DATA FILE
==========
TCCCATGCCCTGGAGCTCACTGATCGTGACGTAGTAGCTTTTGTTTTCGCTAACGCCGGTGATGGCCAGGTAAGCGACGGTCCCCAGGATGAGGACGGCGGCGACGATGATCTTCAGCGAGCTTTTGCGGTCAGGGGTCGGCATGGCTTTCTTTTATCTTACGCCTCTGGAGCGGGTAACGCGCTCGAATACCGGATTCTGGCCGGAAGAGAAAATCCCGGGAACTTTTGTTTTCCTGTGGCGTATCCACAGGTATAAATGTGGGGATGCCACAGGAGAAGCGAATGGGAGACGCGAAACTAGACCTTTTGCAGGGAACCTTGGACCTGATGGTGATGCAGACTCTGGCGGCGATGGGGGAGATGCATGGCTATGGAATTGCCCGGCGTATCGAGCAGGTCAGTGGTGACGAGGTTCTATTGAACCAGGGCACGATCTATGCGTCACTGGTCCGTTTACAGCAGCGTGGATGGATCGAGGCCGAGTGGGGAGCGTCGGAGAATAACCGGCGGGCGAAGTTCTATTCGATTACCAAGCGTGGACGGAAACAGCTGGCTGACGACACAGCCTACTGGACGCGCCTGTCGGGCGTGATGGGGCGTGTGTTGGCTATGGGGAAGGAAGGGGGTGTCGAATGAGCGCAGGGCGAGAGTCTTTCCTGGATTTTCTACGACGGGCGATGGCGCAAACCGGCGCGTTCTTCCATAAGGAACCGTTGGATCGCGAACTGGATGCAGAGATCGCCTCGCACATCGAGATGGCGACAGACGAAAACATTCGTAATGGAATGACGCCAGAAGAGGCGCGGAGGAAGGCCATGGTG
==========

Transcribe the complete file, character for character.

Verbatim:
TCCCATGCCCTGGAGCTCACTGATCGTGACGTAGTAGCTTTTGTTTTCGCTAACGCCGGTGATGGCCAGGTAAGCGACGGTCCCCAGGATGAGGACGGCGGCGACGATGATCTTCAGCGAGCTTTTGCGGTCAGGGGTCGGCATGGCTTTCTTTTATCTTACGCCTCTGGAGCGGGTAACGCGCTCGAATACCGGATTCTGGCCGGAAGAGAAAATCCCGGGAACTTTTGTTTTCCTGTGGCGTATCCACAGGTATAAATGTGGGGATGCCACAGGAGAAGCGAATGGGAGACGCGAAACTAGACCTTTTGCAGGGAACCTTGGACCTGATGGTGATGCAGACTCTGGCGGCGATGGGGGAGATGCATGGCTATGGAATTGCCCGGCGTATCGAGCAGGTCAGTGGTGACGAGGTTCTATTGAACCAGGGCACGATCTATGCGTCACTGGTCCGTTTACAGCAGCGTGGATGGATCGAGGCCGAGTGGGGAGCGTCGGAGAATAACCGGCGGGCGAAGTTCTATTCGATTACCAAGCGTGGACGGAAACAGCTGGCTGACGACACAGCCTACTGGACGCGCCTGTCGGGCGTGATGGGGCGTGTGTTGGCTATGGGGAAGGAAGGGGGTGTCGAATGAGCGCAGGGCGAGAGTCTTTCCTGGATTTTCTACGACGGGCGATGGCGCAAACCGGCGCGTTCTTCCATAAGGAACCGTTGGATCGCGAACTGGATGCAGAGATCGCCTCGCACATCGAGATGGCGACAGACGAAAACATTCGTAATGGAATGACGCCAGAAGAGGCGCGGAGGAAGGCCATGGTG